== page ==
On June 7, 2015, Turkey’s ruling Justice and Development Party (AKP) lost its majority in parliament, which it had maintained for 12 years. But, as is increasingly clear, losing an election did not mean losing power. From the presidential palace, the AKP’s de facto leader, Recep Tayyip Erdoğan, has ensured that no other political force is given a chance to govern. Instead, Erdoğan has called early elections and relaunched the war against the separatist Kurdistan Workers’ Party (PKK) in a rather transparent attempt to rally the Turkish nationalist vote.
Should Erdoğan and the AKP prove successful in this gambit, they will likely seek to transform Turkey. “Today is the day that Turkey rises from its ashes,” Erdoğan said upon ascending the presidency in August 2014. “It’s the day the process to build the new Turkey gains strength.” However, during the AKP’s tenure, Turkey has already been transformed, though perhaps not in the way that Western observers expected.
When the AKP was created in 2000, it cast itself as a “post-Islamist” party leaving behind the ideological baggage of previous, failed attempts at governance arising out of Turkey’s Islamist tradition and representing a democratic movement bent on weakening the hold of entrenched elites on the Turkish state. With this mission, it quickly captured the goodwill of the West as well as Turkish liberals.
Fifteen years later, the behavior of the AKP has forced a reconsideration of this assumption. Erdoğan’s “new Turkey” has come to mean something other than the consolidated democracy the AKP promised. Instead, in the domestic realm,Turkish government policies have grown strongly authoritarian and repressive, while increasingly tinged with Islamic rhetoric. In the area of foreign affairs, Turkish policies are less and less aligned with those of Turkey’s Western allies and increasingly anti-Western and sectarian in nature. The “new Turkey” espoused by the AKP appears to have more in common with the Milli Görüş movement it sprung from than with the reformist, democratizing party it claimed to be.
Determining which of these is the real AKP—the post-Islamist party of liberal hope or the autocrats of a New Turkey—is crucial to understanding both the Turkey of today and its plausible future trajectory. What went wrong? Did the AKP project get derailed by Western alienation or, as some would argue, the excesses of its increasingly narcissistic leader? Or is the problem, rather, that Western and Turkish observers alike misread the AKP from the start and saw only what they wanted to see? Was the AKP’s early liberal democratic platform a façade and a tactical ploy, its real objectives all along the autocratic and Islamist ones it espouses today?
These questions cannot be answered without knowing the AKP’s relationship and attitudes toward the ideological tradition from which it emerged and the reasons for its apparent split with its political forbearers. This calls for the investigation of two particular questions, which have so far received only limited scholarly attention. The first is the ideological origins of the Milli Görüş movement, the ideological forefather of Turkey’s modern Islamists. The second issue is the split that occurred in the Islamist movement between 1998 and 2000, when the AKP began to rise from the ashes after the Virtue Party had been closed down and Prime Minister Necmettin Erbakan removed from power by the Turkish military. Knowing this will allow a more informed analysis of the AKP’s 12 years in power and its current political agenda, illuminating the ideological ambitions driving its pursuit of a “New Turkey.”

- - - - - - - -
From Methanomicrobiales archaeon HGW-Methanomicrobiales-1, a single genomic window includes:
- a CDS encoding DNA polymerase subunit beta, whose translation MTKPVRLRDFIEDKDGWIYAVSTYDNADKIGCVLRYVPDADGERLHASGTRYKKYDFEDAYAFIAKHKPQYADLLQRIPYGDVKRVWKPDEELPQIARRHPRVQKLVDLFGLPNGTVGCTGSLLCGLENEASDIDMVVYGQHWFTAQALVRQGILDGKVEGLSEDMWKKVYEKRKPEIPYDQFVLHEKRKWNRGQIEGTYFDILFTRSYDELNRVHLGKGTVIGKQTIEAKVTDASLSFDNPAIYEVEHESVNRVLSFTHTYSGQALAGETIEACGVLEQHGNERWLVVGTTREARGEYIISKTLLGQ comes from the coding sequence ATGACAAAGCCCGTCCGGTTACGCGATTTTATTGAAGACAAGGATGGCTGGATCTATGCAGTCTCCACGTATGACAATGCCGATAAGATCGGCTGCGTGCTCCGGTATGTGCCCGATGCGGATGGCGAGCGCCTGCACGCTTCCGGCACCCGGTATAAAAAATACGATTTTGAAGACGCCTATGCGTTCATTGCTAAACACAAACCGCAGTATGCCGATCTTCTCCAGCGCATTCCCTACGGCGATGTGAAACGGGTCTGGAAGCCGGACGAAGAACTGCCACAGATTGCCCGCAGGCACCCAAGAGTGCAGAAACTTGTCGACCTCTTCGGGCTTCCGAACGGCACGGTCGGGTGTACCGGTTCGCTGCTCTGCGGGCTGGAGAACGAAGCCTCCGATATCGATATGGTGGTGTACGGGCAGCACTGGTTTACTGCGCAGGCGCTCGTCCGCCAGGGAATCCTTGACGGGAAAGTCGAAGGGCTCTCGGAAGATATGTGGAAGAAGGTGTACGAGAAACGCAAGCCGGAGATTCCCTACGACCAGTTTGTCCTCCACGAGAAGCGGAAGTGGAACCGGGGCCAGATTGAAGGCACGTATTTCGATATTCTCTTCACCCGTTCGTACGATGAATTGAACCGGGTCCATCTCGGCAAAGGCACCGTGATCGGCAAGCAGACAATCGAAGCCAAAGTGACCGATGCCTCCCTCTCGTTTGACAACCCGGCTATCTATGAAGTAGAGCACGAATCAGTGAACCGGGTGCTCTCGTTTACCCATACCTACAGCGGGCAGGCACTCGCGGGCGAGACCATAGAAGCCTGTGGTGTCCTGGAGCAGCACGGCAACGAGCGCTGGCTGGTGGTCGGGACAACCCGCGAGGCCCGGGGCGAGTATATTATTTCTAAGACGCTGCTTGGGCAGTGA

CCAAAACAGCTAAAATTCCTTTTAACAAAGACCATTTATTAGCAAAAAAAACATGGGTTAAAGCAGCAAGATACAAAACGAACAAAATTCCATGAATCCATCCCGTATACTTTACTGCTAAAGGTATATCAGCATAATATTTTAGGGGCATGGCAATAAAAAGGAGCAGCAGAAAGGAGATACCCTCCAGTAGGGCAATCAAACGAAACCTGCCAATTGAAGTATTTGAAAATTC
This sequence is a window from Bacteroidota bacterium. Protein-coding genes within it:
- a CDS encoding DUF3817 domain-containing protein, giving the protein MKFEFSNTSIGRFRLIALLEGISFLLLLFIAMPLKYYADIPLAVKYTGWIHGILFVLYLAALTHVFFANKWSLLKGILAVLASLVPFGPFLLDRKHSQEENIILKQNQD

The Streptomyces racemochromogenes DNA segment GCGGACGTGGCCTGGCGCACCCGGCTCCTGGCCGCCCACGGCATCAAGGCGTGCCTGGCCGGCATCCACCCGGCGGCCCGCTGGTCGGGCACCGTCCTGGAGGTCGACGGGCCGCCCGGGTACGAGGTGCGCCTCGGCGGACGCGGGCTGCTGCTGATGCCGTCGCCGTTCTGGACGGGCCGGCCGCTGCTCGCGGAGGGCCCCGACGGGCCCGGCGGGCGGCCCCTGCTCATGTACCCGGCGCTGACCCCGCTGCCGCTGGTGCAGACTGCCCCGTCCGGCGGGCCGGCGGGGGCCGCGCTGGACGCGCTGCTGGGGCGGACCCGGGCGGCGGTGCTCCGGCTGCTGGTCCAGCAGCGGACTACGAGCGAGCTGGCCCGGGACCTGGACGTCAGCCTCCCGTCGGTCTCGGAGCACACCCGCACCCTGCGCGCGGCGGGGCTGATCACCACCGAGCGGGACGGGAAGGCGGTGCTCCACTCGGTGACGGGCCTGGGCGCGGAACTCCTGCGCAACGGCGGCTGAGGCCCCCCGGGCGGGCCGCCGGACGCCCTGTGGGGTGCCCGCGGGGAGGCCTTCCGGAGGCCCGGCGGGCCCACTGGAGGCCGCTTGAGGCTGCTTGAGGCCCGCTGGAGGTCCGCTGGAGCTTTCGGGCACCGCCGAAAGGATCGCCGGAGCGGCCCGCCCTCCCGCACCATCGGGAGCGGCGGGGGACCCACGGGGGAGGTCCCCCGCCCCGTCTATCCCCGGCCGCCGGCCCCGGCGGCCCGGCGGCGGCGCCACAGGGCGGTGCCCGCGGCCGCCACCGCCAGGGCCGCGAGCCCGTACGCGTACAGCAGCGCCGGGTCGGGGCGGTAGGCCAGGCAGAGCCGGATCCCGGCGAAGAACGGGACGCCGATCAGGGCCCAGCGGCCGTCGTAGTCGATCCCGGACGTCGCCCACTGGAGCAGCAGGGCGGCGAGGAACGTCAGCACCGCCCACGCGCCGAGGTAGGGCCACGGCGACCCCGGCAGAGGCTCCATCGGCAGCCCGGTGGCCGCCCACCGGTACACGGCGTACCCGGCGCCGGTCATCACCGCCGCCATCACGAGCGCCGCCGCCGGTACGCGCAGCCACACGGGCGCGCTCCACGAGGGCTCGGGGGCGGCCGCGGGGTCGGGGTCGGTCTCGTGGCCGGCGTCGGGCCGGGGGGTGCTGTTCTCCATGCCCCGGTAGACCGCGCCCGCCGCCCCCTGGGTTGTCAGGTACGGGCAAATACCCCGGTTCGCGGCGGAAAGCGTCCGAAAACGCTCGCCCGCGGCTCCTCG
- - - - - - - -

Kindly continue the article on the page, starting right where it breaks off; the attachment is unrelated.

What emerges is a picture of remarkable continuity: The leading figures of Turkish political Islam have all been steeped in an anti-imperialist, anti-Semitic, and anti-Western worldview. And, while the AKP rose to power by declaring a break from that tradition, its leaders transformed the movement’s political tactics while preserving its ideological objectives and ambitions.
Turkey and the AKP appear to enjoy a certain uniformity of opinion among Washington observers. In 2003, the hope for a new, more democratic chapter in Turkish politics was shared widely, and not just in Washington. By early 2014, opinion began to shift and, by the time of the June 2015 parliamentary election, a new consensus had recognized the increasingly authoritarian direction the country had taken. But such unanimity hides a certain analytical superficiality; observers have rarely engaged in a deeper reflection of what the failure of the AKP to live up to the potential originally ascribed to it means for our understanding of Turkey and the AKP itself.
This study’s excavation of the ideological and political origins of the AKP sheds light both on Turkey’s current situation and its future trajectory. In the process, however, it also yields insights about some of the myopic or unwarranted assumptions underlying policy thinking about Turkey that have implications for policymakers going forward.